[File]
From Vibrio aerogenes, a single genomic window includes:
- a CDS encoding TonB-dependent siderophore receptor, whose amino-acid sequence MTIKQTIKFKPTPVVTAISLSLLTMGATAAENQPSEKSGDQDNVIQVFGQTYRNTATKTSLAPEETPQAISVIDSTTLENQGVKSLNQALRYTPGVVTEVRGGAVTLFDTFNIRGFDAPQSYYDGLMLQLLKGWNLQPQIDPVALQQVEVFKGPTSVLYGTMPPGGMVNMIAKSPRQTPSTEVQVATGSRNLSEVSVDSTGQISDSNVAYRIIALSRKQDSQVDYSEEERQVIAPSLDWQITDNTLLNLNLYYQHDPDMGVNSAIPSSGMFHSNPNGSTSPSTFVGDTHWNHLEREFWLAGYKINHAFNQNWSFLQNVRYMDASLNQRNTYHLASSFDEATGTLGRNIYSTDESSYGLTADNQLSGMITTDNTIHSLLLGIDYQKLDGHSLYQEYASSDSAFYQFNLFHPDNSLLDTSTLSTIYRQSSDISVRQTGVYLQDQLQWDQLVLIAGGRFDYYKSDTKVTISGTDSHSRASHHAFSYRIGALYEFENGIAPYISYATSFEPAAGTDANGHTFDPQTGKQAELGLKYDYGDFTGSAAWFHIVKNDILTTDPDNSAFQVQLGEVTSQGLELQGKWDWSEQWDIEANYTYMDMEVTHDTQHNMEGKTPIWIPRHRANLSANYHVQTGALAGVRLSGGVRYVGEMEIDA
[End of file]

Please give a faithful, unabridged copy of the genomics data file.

From Vibrio aerogenes, a single genomic window includes:
- a CDS encoding TonB-dependent siderophore receptor, whose amino-acid sequence MTIKQTIKFKPTPVVTAISLSLLTMGATAAENQPSEKSGDQDNVIQVFGQTYRNTATKTSLAPEETPQAISVIDSTTLENQGVKSLNQALRYTPGVVTEVRGGAVTLFDTFNIRGFDAPQSYYDGLMLQLLKGWNLQPQIDPVALQQVEVFKGPTSVLYGTMPPGGMVNMIAKSPRQTPSTEVQVATGSRNLSEVSVDSTGQISDSNVAYRIIALSRKQDSQVDYSEEERQVIAPSLDWQITDNTLLNLNLYYQHDPDMGVNSAIPSSGMFHSNPNGSTSPSTFVGDTHWNHLEREFWLAGYKINHAFNQNWSFLQNVRYMDASLNQRNTYHLASSFDEATGTLGRNIYSTDESSYGLTADNQLSGMITTDNTIHSLLLGIDYQKLDGHSLYQEYASSDSAFYQFNLFHPDNSLLDTSTLSTIYRQSSDISVRQTGVYLQDQLQWDQLVLIAGGRFDYYKSDTKVTISGTDSHSRASHHAFSYRIGALYEFENGIAPYISYATSFEPAAGTDANGHTFDPQTGKQAELGLKYDYGDFTGSAAWFHIVKNDILTTDPDNSAFQVQLGEVTSQGLELQGKWDWSEQWDIEANYTYMDMEVTHDTQHNMEGKTPIWIPRHRANLSANYHVQTGALAGVRLSGGVRYVGEMEIDA